NIH SBIR Phase I: Development of a Novel Boron-doped Ultrananocrystalline Diamond
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AbstractDESCRIPTION (provided by applicant): There is an enormous need for the development of a new class of chemical microsensors that are versatile, selective, sensitive and reliable to allow investigation of the neurobiological mechanisms of behavior and disease symptoms. Currently, the preferred method for monitoring neurotransmitters in vivo real time is fast- scan cyclic voltammetry (FSCV) and the preferred microelectrode material is carbon fiber. We propose here the next generation electrode material, boron-doped ultrananocrystalline diamond (BD UNCD) that offers superior sensitivity and specificity, fast response time, low background currents, long-term stability and resistance to fouling compared to carbon fibers. The goal is to develop a chronically implantable UNCD microsensor for long-term (i.e., months to years) neurochemical recording, especially if human compatible. The specific aims of this project are, (i) to develop a reliable UNCD film deposition process on a tantalum (Ta) wire substrate that is scalable and mass-producible, (ii) to demonstrate microelectrode electrochemical behavior (i.e. higher signal-to-noise ratio) of a patterned UNCD-Ta microsensor using cyclic voltammetry and potassium ferrocyanide solution and (iii) to demonstrate the uniqueadvantages of UNCD microelectrodes by measuring dopamine with flow injection analysis and in the anesthetized rat brain. Some of the planned improvements include modifications to the Ta surface preparation process to increase film adhesion and selective patterning of insulators to produce windows of BD UNCD that should allow consistent microelectrode behavior. As a proof-of-concept, the electrodes will be used to measure dopamine (the most widely studied neurotransmitter) down to 10 nM physiological concentration. The proposed sensor could potentially be used for simultaneous measurement of dopamine and many other important neurotransmitters. If this project is successful, it will readily accomplish many NIH mission goals for the Division of Neuroscience and Basic Behavioral Science, specifically: 1) for in vivo voltammetry - the UNCD is bioinert and highly selective due to its surface chemistry and small pseudo capacitance; 2) for biocompatible biomaterials - UNCD/parylene passivation is novel and completely biocompatible for chronic neurochemical sensing; 3) for nanotechnologies' - application of UCND and nanometer thick insulators greatly advance the way in which probes are fabricated; and 4) for biosensors - UNCD can be easily modified with antibodies and oligonucleotide probes through photochemical or electrochemical means. A recent report suggests that the medical sensing market will reach 10.9 billion in 2012. If only 0.1% ( 10.9 million) of that market is accessible by UNCD microelectrode technology, it would still be sufficient justification for the proposed work. Also, a greater understanding of real-time sensing of neurotransmitters from this project would enable alternative applications for the technology, including: low-cost, point-of-use,portable, implantable sensors for toxins, metabolites and disease biomarkers. PUBLIC HEALTH RELEVANCE: This project will develop a microsensor technology using Ultrananocrystalline diamond electrodes to further advance the neuroscience field (brain function and disease symptoms). Its versatility, sensitivity and reliability are ideally suited for real-time, chronic measurement of multiple neurochemicals and brain activity mapping.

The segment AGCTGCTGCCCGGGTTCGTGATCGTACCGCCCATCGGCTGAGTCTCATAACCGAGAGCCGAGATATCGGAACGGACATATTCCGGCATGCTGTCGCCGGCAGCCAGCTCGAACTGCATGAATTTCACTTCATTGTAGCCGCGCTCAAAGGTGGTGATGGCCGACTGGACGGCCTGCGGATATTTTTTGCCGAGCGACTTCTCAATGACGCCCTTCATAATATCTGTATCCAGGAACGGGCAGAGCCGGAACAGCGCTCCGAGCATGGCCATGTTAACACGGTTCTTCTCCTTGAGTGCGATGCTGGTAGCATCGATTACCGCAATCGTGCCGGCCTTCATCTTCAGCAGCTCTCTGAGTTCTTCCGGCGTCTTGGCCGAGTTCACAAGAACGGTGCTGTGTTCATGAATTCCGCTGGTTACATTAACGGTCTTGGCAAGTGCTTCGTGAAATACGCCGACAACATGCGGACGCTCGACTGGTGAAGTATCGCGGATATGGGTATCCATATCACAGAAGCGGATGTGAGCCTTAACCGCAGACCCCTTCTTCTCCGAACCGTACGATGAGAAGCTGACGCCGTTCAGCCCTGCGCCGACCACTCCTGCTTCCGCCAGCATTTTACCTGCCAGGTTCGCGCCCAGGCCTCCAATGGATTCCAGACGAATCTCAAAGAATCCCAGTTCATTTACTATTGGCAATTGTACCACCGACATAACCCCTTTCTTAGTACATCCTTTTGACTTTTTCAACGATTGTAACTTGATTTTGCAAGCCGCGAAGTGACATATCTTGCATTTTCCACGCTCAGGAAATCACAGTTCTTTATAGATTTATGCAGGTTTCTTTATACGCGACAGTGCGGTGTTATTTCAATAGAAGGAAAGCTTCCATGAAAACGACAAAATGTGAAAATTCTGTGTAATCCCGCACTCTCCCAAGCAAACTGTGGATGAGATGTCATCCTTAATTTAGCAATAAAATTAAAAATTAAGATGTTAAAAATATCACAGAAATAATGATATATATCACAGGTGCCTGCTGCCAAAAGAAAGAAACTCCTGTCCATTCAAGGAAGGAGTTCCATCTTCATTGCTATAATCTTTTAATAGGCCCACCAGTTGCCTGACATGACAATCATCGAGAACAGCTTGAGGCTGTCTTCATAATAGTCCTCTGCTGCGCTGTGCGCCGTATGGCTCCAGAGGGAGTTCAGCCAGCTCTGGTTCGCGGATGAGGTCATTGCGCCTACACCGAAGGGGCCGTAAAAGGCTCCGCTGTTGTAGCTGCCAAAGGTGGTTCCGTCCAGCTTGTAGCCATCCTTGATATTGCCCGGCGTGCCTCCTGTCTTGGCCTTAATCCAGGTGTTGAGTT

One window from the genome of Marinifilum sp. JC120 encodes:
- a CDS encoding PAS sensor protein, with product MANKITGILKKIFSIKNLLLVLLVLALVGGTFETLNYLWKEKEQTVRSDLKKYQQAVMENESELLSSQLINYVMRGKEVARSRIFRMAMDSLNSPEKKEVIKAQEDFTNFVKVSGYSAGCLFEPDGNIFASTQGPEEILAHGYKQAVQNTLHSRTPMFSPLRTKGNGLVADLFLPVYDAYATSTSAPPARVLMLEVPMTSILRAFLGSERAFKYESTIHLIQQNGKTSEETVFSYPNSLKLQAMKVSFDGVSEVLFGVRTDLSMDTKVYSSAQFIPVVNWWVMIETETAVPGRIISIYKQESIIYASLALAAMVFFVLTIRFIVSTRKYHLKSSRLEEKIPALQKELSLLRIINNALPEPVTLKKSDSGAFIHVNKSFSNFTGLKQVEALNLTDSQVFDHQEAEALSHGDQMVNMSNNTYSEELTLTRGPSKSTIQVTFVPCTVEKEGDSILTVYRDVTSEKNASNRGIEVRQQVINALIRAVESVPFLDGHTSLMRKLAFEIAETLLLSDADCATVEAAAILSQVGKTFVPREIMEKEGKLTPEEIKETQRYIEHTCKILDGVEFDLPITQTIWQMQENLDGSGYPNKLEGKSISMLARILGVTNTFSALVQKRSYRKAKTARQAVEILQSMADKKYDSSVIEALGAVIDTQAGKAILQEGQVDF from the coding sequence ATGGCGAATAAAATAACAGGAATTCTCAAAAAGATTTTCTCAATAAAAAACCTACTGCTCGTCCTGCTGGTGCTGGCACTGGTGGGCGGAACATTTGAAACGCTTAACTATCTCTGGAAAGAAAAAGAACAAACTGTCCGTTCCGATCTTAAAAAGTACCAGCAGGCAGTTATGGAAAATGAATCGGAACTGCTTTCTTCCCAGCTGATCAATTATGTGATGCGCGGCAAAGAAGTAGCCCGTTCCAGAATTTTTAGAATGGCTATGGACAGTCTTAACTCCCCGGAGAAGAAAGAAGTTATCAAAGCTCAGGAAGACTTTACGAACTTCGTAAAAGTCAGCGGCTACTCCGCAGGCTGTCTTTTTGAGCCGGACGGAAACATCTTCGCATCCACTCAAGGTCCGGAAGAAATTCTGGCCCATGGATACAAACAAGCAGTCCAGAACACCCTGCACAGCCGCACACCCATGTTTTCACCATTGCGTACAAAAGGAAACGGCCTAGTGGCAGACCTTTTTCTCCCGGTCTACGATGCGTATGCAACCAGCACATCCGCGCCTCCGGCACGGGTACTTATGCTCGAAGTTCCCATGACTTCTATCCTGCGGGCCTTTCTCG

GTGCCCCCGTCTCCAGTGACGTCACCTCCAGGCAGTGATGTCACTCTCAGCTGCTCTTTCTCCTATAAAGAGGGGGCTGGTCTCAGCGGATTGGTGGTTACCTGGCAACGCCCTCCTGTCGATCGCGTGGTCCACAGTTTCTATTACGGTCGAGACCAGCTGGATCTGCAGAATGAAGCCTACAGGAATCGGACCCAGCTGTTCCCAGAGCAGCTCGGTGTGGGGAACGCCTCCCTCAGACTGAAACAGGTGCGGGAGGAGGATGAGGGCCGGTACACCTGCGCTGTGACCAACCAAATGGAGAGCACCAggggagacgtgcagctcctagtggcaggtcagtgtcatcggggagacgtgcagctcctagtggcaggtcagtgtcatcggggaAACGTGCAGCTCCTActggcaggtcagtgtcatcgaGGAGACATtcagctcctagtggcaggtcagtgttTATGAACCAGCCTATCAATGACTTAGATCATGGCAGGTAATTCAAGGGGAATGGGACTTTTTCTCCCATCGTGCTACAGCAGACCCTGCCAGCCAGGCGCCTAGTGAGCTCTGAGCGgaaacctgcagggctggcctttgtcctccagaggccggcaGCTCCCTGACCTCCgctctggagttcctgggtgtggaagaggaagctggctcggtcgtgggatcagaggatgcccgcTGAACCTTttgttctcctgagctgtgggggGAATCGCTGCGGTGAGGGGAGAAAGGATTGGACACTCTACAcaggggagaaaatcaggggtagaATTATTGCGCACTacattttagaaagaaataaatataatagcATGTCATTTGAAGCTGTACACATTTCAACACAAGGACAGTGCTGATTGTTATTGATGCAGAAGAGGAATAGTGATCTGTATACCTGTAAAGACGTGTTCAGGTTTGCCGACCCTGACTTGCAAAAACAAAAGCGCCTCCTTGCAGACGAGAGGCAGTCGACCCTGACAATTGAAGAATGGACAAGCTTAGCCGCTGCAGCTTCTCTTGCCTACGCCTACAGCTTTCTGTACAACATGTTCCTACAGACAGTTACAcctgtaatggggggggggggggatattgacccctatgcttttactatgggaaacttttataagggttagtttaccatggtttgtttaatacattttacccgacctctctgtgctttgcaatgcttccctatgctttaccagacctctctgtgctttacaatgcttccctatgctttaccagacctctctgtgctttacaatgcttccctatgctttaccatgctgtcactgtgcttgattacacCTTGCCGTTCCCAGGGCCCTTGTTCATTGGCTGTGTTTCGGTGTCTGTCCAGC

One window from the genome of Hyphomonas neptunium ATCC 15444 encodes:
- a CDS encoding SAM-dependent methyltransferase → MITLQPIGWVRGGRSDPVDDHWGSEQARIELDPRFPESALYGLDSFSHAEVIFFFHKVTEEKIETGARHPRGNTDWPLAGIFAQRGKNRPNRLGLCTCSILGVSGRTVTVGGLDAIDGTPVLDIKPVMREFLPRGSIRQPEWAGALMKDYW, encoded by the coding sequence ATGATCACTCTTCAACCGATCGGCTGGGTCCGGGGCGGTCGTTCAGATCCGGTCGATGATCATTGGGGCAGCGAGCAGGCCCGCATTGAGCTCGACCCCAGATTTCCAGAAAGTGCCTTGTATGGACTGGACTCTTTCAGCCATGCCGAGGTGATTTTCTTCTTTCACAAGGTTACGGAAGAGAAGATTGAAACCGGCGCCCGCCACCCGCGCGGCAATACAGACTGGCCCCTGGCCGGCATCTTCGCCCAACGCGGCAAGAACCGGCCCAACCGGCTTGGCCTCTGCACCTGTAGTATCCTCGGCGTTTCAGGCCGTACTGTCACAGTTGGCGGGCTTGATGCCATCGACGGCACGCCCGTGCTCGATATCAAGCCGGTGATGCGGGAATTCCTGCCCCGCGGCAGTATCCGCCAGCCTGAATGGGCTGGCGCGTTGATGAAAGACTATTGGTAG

* information listed above is at the time of submission.